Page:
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Metering for Austin Road ramp to 99
ramp meter
Ramp metering similar to what is shown will go in on the Highway 99 onramps at Austin Road. - photo by Photo Contributed

Manteca’s first ramp metering — red and green lights that control the flow of traffic onto a freeway — will be installed on the onramps to Highway 99 at Austin Road.

It is all part of a $2.25 million interchange upgrade bid  the  City Council is expected to award Tuesday to upgrade of the Austin Road/Highway 99 interchange set the stage for a 1,050-acre project that could add 9,134 direct jobs or close to 40 percent of the existing jobs already in Manteca.

George Reed Inc. was the low bidder against three other contractors.

The project is being paid for with $1.5 million collected from growth over the past several years. That means those that bought new homes built in Manteca or developers that contracted business parks and retail centers are footing the bill for the work. The Austin Road Business Park partners are chipping in $400,000 while the San Joaquin County Council of Governments is expected to contribute the remaining $350,000

The Caltrans requirement for ramp metering  is a nod to the fact the freeway at that point is heavily congested due to 120 Bypass eastbound traffic heading south onto Highway 99. The traffic currently causes backups daily on the 120 Bypass sometimes as far back as Airport Way. Once Highway 99 is widened to three lanes from the Crosstown Freeway in Stockton to the 120 Bypass the lane — that is now dedicated exclusively to 120 traffic that is heading onto 99 — will turn into a merge lane. That is expected to further because back-up issues which is where the metering ramp comes into play.

Ramps at the Austin Road and Highway 99 interchange will be widened including allowing the southbound off ramp to 99 to have two left turn lanes and a right turn lane.

There would also be traffic signals at the off ramps as well as Austin Road or Moffat Boulevard. The Austin/Moffat traffic signals would be tied into the Union Pacific cross arms similar to signals at Moffat and Industrial Park Drive/Spreckels Avenue.

The improvements would allow the addition of more truck traffic through the Austin/Moffat intersection to reach distribution centers and such expected to locate in the 600-acre business park that’s part of the overall Austin Road Business Park.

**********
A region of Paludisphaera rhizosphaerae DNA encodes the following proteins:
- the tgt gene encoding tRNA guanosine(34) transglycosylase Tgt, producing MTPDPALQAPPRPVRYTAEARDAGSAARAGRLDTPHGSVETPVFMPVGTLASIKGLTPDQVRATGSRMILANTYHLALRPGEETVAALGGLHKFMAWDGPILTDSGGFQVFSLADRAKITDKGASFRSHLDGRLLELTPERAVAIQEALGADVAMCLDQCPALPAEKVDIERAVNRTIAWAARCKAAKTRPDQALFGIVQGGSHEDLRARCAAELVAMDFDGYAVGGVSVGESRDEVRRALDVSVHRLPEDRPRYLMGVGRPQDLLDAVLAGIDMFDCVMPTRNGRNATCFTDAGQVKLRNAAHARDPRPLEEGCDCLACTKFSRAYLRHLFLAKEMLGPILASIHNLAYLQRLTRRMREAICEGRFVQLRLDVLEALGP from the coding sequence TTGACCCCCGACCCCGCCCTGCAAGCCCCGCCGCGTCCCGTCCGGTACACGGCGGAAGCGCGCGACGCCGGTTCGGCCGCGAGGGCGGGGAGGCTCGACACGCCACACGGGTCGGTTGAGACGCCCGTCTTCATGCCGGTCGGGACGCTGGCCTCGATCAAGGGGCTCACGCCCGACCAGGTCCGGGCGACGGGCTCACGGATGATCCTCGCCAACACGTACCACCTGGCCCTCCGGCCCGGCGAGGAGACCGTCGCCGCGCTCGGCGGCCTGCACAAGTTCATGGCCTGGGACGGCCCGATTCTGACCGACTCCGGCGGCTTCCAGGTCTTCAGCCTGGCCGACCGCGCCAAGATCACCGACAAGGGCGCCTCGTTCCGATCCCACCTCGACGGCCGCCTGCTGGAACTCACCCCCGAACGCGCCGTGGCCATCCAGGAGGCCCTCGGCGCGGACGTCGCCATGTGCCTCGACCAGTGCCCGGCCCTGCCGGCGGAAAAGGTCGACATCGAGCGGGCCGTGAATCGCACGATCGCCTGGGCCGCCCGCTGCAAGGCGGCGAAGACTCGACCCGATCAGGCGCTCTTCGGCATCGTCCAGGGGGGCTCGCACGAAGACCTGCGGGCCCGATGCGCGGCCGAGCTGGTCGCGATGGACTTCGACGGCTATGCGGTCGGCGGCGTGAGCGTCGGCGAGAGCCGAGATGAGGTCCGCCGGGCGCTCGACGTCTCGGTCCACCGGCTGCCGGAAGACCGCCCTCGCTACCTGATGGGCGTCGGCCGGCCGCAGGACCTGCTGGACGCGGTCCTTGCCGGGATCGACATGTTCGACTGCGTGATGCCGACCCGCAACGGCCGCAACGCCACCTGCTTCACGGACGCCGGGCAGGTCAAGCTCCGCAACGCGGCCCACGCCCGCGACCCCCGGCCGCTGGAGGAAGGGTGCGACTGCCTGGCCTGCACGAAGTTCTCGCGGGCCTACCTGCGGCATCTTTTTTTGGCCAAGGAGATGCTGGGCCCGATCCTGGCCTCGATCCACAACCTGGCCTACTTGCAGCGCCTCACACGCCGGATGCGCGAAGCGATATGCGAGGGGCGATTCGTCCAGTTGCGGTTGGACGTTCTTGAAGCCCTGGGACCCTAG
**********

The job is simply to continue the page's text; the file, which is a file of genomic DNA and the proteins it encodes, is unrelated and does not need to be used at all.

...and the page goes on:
Currently southbound traffic on Moffat often backs up past Woodward Avenue during the afternoon commute period. Widening to Moffat four lanes will ease some of that congestion.

In addition there wil be two northbound lanes that will go down to one at Woodward as the left lane would be dedicated to traffic heading into Woodward.

Next phases

The work for widening the railroad crossing on Austin Road to accommodate four lanes is in a separate phase of improvements. The third phase of public improvements such as streets plus sewer, water, and storm pipe systems to provide access and service to the business park is expected to start this year as well and would, include bringing Austin Road south of the interchange up to federal standards for truck traffic. It will cover work on Austin Road from the railroad tracks south to the actual business park portion of the 1,050-acre project.

Ultimately, the existing interchange will be replaced with a new one with a six or eight lane bridge deck that would cross both the freeway and railroad. It would be located about midway between the 120 Bypass and Jack Tone Road and would serve future growth in both Ripon and Manteca. The existing interchange is too close to allow a substantial increase in traffic movements that would come with the commercial and retail portion of the Austin Road Business Park project. Caltrans has agreed to allow upgrades to the current interchange to allow the employment center portion of the project to start development.

The location of the future interchange could impact the proposed alignment of a major east-west road that many rural South Manteca residents are watching with a wary eye. That road essentially would connect with a proposed interchange at McKinley Avenue in the 120 Bypass and swing eastward to connect with the new interchange on Highway 99. Moving it farther south could take that east-west road into not just farmland but the 100-year flood zone as well. That can’t happen, though unless dry levees are built to protect the area.

Then there is the question of who will pay for the interchange and how much.

The Austin Road Business Park project is so big it has the potential to:

Generate 10,200 residents or about a seventh of the existing population of Manteca.

Convert 1,049 acres from farming and rural residential use to urban development.

Add 3.5 million square feet of general commercial or about 26 times the square footage of the Manteca Costco store.

Generate 8 million square feet of industrial/business park, and office use or space equal to 17 times the coverage area of the Ford Motor Parts distribution center on Spreckels Avenue.

It also includes 84 acres that are zoned for mixed commercial and a retail use which means it could involve condos above stores or large condo, apartment, or townhouse projects interwoven with commercial uses.

The residential alone represents the potential of creating $1.02 billion in today’s dollars.